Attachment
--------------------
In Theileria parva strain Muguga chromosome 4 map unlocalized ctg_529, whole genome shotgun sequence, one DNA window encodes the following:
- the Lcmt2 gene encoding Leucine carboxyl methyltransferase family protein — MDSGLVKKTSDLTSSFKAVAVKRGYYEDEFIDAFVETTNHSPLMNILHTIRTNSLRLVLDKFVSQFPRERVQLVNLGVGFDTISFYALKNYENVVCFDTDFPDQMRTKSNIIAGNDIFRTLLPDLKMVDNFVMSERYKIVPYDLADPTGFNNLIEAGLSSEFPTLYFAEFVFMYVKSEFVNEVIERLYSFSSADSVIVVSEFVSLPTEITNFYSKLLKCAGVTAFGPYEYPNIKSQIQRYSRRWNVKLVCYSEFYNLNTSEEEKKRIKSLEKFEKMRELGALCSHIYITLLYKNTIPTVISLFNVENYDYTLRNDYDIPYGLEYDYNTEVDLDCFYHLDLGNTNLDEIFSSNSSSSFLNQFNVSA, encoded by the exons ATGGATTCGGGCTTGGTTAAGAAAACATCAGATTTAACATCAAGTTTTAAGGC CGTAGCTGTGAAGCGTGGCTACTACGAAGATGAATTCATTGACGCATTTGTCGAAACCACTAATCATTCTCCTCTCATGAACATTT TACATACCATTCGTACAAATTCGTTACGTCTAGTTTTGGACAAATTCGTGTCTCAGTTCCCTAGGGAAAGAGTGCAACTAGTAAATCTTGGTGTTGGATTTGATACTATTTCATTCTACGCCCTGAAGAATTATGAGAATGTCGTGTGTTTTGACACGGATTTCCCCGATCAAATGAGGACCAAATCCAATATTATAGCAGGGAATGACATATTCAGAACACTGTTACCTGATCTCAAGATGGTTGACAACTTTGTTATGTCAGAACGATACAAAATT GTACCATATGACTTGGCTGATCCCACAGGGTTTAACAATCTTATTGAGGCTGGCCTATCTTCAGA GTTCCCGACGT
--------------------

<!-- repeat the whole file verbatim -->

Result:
In Theileria parva strain Muguga chromosome 4 map unlocalized ctg_529, whole genome shotgun sequence, one DNA window encodes the following:
- the Lcmt2 gene encoding Leucine carboxyl methyltransferase family protein — MDSGLVKKTSDLTSSFKAVAVKRGYYEDEFIDAFVETTNHSPLMNILHTIRTNSLRLVLDKFVSQFPRERVQLVNLGVGFDTISFYALKNYENVVCFDTDFPDQMRTKSNIIAGNDIFRTLLPDLKMVDNFVMSERYKIVPYDLADPTGFNNLIEAGLSSEFPTLYFAEFVFMYVKSEFVNEVIERLYSFSSADSVIVVSEFVSLPTEITNFYSKLLKCAGVTAFGPYEYPNIKSQIQRYSRRWNVKLVCYSEFYNLNTSEEEKKRIKSLEKFEKMRELGALCSHIYITLLYKNTIPTVISLFNVENYDYTLRNDYDIPYGLEYDYNTEVDLDCFYHLDLGNTNLDEIFSSNSSSSFLNQFNVSA, encoded by the exons ATGGATTCGGGCTTGGTTAAGAAAACATCAGATTTAACATCAAGTTTTAAGGC CGTAGCTGTGAAGCGTGGCTACTACGAAGATGAATTCATTGACGCATTTGTCGAAACCACTAATCATTCTCCTCTCATGAACATTT TACATACCATTCGTACAAATTCGTTACGTCTAGTTTTGGACAAATTCGTGTCTCAGTTCCCTAGGGAAAGAGTGCAACTAGTAAATCTTGGTGTTGGATTTGATACTATTTCATTCTACGCCCTGAAGAATTATGAGAATGTCGTGTGTTTTGACACGGATTTCCCCGATCAAATGAGGACCAAATCCAATATTATAGCAGGGAATGACATATTCAGAACACTGTTACCTGATCTCAAGATGGTTGACAACTTTGTTATGTCAGAACGATACAAAATT GTACCATATGACTTGGCTGATCCCACAGGGTTTAACAATCTTATTGAGGCTGGCCTATCTTCAGA GTTCCCGACGT